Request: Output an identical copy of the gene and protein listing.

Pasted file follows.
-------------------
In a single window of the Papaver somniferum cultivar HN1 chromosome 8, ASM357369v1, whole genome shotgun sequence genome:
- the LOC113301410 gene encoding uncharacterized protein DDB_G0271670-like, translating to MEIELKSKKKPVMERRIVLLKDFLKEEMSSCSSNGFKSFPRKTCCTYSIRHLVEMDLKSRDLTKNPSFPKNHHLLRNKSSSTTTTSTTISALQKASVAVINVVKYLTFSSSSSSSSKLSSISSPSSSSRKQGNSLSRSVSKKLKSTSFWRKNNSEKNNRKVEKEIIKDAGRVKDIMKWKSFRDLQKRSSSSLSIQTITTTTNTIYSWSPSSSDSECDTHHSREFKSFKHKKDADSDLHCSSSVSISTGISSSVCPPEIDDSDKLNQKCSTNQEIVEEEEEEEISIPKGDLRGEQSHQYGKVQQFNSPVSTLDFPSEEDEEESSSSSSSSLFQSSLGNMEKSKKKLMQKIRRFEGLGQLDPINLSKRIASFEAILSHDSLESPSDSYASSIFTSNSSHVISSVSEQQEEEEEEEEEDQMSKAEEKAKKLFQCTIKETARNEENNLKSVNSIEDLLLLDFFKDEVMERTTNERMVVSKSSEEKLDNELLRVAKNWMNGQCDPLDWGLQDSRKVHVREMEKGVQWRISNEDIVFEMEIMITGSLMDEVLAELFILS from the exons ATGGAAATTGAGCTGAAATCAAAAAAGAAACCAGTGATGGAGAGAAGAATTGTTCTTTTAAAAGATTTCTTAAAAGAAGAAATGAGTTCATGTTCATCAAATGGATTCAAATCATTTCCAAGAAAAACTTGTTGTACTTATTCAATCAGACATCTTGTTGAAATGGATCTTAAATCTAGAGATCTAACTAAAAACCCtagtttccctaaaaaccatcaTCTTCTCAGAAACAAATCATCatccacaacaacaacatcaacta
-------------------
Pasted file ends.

In a single window of the Papaver somniferum cultivar HN1 chromosome 8, ASM357369v1, whole genome shotgun sequence genome:
- the LOC113301410 gene encoding uncharacterized protein DDB_G0271670-like, translating to MEIELKSKKKPVMERRIVLLKDFLKEEMSSCSSNGFKSFPRKTCCTYSIRHLVEMDLKSRDLTKNPSFPKNHHLLRNKSSSTTTTSTTISALQKASVAVINVVKYLTFSSSSSSSSKLSSISSPSSSSRKQGNSLSRSVSKKLKSTSFWRKNNSEKNNRKVEKEIIKDAGRVKDIMKWKSFRDLQKRSSSSLSIQTITTTTNTIYSWSPSSSDSECDTHHSREFKSFKHKKDADSDLHCSSSVSISTGISSSVCPPEIDDSDKLNQKCSTNQEIVEEEEEEEISIPKGDLRGEQSHQYGKVQQFNSPVSTLDFPSEEDEEESSSSSSSSLFQSSLGNMEKSKKKLMQKIRRFEGLGQLDPINLSKRIASFEAILSHDSLESPSDSYASSIFTSNSSHVISSVSEQQEEEEEEEEEDQMSKAEEKAKKLFQCTIKETARNEENNLKSVNSIEDLLLLDFFKDEVMERTTNERMVVSKSSEEKLDNELLRVAKNWMNGQCDPLDWGLQDSRKVHVREMEKGVQWRISNEDIVFEMEIMITGSLMDEVLAELFILS from the exons ATGGAAATTGAGCTGAAATCAAAAAAGAAACCAGTGATGGAGAGAAGAATTGTTCTTTTAAAAGATTTCTTAAAAGAAGAAATGAGTTCATGTTCATCAAATGGATTCAAATCATTTCCAAGAAAAACTTGTTGTACTTATTCAATCAGACATCTTGTTGAAATGGATCTTAAATCTAGAGATCTAACTAAAAACCCtagtttccctaaaaaccatcaTCTTCTCAGAAACAAATCATCatccacaacaacaacatcaacta